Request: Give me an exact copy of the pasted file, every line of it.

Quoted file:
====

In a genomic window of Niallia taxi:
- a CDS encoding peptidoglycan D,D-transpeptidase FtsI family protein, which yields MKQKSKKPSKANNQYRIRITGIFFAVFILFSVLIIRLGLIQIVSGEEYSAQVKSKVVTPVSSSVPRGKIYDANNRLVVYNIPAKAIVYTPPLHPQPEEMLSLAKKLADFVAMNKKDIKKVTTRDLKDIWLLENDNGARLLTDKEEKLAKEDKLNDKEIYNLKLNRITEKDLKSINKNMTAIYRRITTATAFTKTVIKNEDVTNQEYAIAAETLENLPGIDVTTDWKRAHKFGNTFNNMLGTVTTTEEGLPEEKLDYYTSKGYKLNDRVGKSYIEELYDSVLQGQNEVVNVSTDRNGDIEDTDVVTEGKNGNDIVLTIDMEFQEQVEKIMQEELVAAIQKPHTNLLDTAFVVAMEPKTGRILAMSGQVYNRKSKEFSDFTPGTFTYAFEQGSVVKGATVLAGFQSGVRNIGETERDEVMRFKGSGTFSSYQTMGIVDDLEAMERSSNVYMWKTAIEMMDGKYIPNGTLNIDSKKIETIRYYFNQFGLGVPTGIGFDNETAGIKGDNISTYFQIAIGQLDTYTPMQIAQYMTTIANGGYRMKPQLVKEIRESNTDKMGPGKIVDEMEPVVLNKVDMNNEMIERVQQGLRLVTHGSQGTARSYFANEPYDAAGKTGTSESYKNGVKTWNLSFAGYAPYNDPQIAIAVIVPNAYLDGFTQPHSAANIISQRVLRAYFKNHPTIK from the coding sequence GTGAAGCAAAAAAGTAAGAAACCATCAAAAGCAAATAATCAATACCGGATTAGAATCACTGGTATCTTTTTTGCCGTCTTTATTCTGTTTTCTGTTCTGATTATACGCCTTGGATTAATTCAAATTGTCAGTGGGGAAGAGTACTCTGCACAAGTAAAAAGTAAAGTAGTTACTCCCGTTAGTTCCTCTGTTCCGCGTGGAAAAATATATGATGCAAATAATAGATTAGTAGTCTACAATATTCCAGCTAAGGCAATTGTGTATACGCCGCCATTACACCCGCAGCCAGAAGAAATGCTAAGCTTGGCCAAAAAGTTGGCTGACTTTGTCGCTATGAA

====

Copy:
In a genomic window of Niallia taxi:
- a CDS encoding peptidoglycan D,D-transpeptidase FtsI family protein, which yields MKQKSKKPSKANNQYRIRITGIFFAVFILFSVLIIRLGLIQIVSGEEYSAQVKSKVVTPVSSSVPRGKIYDANNRLVVYNIPAKAIVYTPPLHPQPEEMLSLAKKLADFVAMNKKDIKKVTTRDLKDIWLLENDNGARLLTDKEEKLAKEDKLNDKEIYNLKLNRITEKDLKSINKNMTAIYRRITTATAFTKTVIKNEDVTNQEYAIAAETLENLPGIDVTTDWKRAHKFGNTFNNMLGTVTTTEEGLPEEKLDYYTSKGYKLNDRVGKSYIEELYDSVLQGQNEVVNVSTDRNGDIEDTDVVTEGKNGNDIVLTIDMEFQEQVEKIMQEELVAAIQKPHTNLLDTAFVVAMEPKTGRILAMSGQVYNRKSKEFSDFTPGTFTYAFEQGSVVKGATVLAGFQSGVRNIGETERDEVMRFKGSGTFSSYQTMGIVDDLEAMERSSNVYMWKTAIEMMDGKYIPNGTLNIDSKKIETIRYYFNQFGLGVPTGIGFDNETAGIKGDNISTYFQIAIGQLDTYTPMQIAQYMTTIANGGYRMKPQLVKEIRESNTDKMGPGKIVDEMEPVVLNKVDMNNEMIERVQQGLRLVTHGSQGTARSYFANEPYDAAGKTGTSESYKNGVKTWNLSFAGYAPYNDPQIAIAVIVPNAYLDGFTQPHSAANIISQRVLRAYFKNHPTIK from the coding sequence GTGAAGCAAAAAAGTAAGAAACCATCAAAAGCAAATAATCAATACCGGATTAGAATCACTGGTATCTTTTTTGCCGTCTTTATTCTGTTTTCTGTTCTGATTATACGCCTTGGATTAATTCAAATTGTCAGTGGGGAAGAGTACTCTGCACAAGTAAAAAGTAAAGTAGTTACTCCCGTTAGTTCCTCTGTTCCGCGTGGAAAAATATATGATGCAAATAATAGATTAGTAGTCTACAATATTCCAGCTAAGGCAATTGTGTATACGCCGCCATTACACCCGCAGCCAGAAGAAATGCTAAGCTTGGCCAAAAAGTTGGCTGACTTTGTCGCTATGAA